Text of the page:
WWU Supports Next Generation of Evangelists

by Martin Surridge

Students learn how to give Bible studies and to provide leadership in local churches.

College Place, Wash., July 3, 2012-

Students who grew up hearing stories of their grandparents sharing the gospel door to door now have an opportunity to follow in their footsteps and become evangelists and Bible workers in their own right when they enroll in leadership classes at the Northwest Mission Institute (NMI) on the campus of Walla Walla University (WWU) in College Place, Wash.

Funded separately from WWU, the NMI operates two training sessions, the most recent of which was the inaugural session, the NMI Boot Camp held in Pasco, Wash., on June 17. As part of the boot camp, NMI also offered some free health evangelism training at the Kennewick (Wash.) Church.

As a ministry of the North Pacific Union Conference and in partnership with WWU, the institute serves as a personal evangelism leadership training school with "a strong academic foundation, practical hands-on experience and nonstop mentorship." Graduates from the institute receive a Bible worker coordinator certificate that increases employment opportunities at the local church-leadership level.

According to NMI director Jason Worf, the mission of the training school is "to train a new generation of personal evangelism leaders who can not only give a Bible study or do health ministries, or do literature distribution, but are also able to provide leadership in all of those areas, motivating and training church members to be involved in personal evangelism."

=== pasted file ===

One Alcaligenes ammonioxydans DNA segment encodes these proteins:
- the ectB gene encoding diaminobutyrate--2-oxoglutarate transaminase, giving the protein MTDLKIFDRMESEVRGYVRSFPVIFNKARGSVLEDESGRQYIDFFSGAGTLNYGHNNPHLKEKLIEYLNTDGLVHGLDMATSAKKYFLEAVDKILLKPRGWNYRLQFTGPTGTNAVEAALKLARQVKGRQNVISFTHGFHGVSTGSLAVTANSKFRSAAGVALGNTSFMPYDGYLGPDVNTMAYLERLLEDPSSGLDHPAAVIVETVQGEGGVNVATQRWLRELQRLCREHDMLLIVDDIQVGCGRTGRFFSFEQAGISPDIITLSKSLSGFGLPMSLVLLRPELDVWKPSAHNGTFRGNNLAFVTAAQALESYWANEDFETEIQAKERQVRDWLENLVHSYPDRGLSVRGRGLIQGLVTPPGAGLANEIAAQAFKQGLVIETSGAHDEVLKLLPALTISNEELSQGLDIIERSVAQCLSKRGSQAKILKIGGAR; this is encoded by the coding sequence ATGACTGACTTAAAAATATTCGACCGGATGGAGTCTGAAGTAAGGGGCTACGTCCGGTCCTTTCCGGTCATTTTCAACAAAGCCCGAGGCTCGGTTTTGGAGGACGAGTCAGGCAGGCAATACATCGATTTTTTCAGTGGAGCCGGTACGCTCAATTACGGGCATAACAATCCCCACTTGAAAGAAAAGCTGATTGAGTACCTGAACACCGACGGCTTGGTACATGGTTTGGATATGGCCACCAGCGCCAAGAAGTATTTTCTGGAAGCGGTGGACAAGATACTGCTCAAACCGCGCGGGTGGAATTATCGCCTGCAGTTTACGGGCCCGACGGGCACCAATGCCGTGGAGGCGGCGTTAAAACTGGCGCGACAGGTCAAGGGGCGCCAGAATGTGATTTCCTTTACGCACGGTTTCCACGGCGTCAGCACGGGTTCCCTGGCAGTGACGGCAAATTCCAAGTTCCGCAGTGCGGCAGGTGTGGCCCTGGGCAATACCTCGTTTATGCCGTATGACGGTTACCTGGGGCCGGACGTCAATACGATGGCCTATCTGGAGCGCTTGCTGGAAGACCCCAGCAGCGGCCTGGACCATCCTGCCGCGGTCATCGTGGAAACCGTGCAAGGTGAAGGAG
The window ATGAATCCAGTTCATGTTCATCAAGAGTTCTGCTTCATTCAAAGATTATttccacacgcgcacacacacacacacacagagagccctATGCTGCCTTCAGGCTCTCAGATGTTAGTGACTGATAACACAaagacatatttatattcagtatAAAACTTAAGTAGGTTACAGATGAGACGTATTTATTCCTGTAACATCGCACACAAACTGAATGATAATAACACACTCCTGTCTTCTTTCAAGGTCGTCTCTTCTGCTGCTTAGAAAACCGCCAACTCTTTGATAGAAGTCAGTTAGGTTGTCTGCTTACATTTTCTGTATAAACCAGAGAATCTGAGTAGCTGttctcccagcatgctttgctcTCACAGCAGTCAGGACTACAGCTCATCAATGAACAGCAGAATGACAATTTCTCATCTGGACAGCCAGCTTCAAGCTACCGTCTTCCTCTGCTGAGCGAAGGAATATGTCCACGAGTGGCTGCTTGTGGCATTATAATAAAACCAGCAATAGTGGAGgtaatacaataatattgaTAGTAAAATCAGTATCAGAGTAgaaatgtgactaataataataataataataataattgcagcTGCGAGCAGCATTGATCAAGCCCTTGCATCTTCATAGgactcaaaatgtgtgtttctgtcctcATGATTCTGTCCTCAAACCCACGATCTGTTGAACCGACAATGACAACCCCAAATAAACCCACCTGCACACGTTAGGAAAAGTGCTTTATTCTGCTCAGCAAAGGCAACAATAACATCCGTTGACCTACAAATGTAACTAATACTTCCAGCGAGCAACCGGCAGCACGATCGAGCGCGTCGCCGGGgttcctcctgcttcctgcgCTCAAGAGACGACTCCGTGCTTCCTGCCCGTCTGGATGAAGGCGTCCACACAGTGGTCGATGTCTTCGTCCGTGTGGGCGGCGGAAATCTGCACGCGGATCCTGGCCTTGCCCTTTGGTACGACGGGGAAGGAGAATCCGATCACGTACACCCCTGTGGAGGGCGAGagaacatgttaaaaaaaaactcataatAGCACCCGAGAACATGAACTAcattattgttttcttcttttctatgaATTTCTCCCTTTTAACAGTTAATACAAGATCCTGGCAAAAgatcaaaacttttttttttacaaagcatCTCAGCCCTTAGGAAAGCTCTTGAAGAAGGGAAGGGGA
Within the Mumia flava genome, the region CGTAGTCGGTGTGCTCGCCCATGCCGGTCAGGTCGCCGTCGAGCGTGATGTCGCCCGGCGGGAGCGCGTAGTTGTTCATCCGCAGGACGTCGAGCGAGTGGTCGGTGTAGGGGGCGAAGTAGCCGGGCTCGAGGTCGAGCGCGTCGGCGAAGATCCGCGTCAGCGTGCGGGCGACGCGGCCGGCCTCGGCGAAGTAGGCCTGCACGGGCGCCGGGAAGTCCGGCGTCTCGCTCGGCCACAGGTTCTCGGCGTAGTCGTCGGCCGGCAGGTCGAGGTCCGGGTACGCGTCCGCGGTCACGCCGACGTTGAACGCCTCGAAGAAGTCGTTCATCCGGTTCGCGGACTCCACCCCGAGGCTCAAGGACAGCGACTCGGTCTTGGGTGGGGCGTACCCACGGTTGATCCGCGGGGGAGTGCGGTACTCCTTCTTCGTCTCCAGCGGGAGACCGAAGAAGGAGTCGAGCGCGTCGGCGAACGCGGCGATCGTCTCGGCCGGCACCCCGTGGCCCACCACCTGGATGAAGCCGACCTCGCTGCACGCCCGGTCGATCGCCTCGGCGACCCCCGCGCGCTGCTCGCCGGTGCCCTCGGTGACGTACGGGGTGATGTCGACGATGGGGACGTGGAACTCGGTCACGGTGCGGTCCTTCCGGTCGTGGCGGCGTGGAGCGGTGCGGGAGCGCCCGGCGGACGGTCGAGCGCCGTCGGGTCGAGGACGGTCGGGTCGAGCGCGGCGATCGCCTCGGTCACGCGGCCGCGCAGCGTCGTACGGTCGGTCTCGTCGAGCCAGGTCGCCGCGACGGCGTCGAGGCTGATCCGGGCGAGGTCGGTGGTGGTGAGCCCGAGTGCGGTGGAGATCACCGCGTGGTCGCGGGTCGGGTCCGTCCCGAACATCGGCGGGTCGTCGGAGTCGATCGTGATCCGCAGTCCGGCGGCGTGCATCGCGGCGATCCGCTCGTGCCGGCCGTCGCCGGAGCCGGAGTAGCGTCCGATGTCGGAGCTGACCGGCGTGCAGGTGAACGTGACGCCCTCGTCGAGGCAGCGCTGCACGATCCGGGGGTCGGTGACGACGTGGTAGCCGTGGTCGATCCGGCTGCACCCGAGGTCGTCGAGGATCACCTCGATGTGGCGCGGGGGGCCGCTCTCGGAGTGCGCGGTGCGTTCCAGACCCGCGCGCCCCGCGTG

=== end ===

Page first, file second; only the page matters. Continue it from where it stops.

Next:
Worf explains some of the ways that the institute hopes to fulfill that mission by attracting students to their program. "Our core classes are accredited through the university," he says, "and students can take our course without losing any scholarships or student aid. We also offer non-accredited enrollment options for non-WWU students, including significant tuition discounts."

Worf continues, "Our focus is on leadership development. This means that students will be expected to get church members involved, teaching them what they've recently learned in class. Students will also be given opportunities to exercise that leadership in the churches we partner with in a mentored setting."

Church placement for NMI students places a priority on one-on-one time with pastors and elders. There is also a plan being developed to allow third-year theology majors at WWU to enroll in the NMI program without having to reschedule classes or delay graduation.

David Thomas, WWU School of Theology dean, sits on the NMI board and shares the benefits of having an evangelism leadership training school on campus. Thomas says that Bible workers and evangelists are part of a "group of people that Adventism has lost over the past 20 to 30 years."

"I have been impressed. Enrollment in NMI is open to all interested people," Thomas says. "The goal of the institute is to develop a group of people who are out knocking on doors, doing what I like to call front-line work."

To learn more about the program, see http://missioninstitute.org/.